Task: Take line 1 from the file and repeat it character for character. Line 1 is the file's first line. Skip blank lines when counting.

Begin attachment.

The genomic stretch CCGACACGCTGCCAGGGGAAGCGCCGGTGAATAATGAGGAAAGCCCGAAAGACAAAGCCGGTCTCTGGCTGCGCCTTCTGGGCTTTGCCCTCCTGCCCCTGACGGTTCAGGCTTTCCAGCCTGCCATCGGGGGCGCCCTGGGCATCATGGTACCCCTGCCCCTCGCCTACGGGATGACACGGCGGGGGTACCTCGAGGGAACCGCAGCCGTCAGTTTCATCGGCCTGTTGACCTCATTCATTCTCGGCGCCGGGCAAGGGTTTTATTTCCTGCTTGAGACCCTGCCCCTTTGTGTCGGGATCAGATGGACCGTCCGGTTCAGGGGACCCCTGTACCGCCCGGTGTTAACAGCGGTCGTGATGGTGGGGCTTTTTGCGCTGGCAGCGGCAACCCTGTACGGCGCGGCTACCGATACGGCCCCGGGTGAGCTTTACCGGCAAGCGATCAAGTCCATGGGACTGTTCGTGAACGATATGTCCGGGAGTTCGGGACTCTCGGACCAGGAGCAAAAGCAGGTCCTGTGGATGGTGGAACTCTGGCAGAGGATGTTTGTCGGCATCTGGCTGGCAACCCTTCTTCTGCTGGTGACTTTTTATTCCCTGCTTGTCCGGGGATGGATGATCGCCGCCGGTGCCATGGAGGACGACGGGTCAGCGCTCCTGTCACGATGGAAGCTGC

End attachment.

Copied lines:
The genomic stretch CCGACACGCTGCCAGGGGAAGCGCCGGTGAATAATGAGGAAAGCCCGAAAGACAAAGCCGGTCTCTGGCTGCGCCTTCTGGGCTTTGCCCTCCTGCCCCTGACGGTTCAGGCTTTCCAGCCTGCCATCGGGGGCGCCCTGGGCATCATGGTACCCCTGCCCCTCGCCTACGGGATGACACGGCGGGGGTACCTCGAGGGAACCGCAGCCGTCAGTTTCATCGGCCTGTTGACCTCATTCATTCTCGGCGCCGGGCAAGGGTTTTATTTCCTGCTTGAGACCCTGCCCCTTTGTGTCGGGATCAGATGGACCGTCCGGTTCAGGGGACCCCTGTACCGCCCGGTGTTAACAGCGGTCGTGATGGTGGGGCTTTTTGCGCTGGCAGCGGCAACCCTGTACGGCGCGGCTACCGATACGGCCCCGGGTGAGCTTTACCGGCAAGCGATCAAGTCCATGGGACTGTTCGTGAACGATATGTCCGGGAGTTCGGGACTCTCGGACCAGGAGCAAAAGCAGGTCCTGTGGATGGTGGAACTCTGGCAGAGGATGTTTGTCGGCATCTGGCTGGCAACCCTTCTTCTGCTGGTGACTTTTTATTCCCTGCTTGTCCGGGGATGGATGATCGCCGCCGGTGCCATGGAGGACGACGGGTCAGCGCTCCTGTCACGATGGAAGCTGC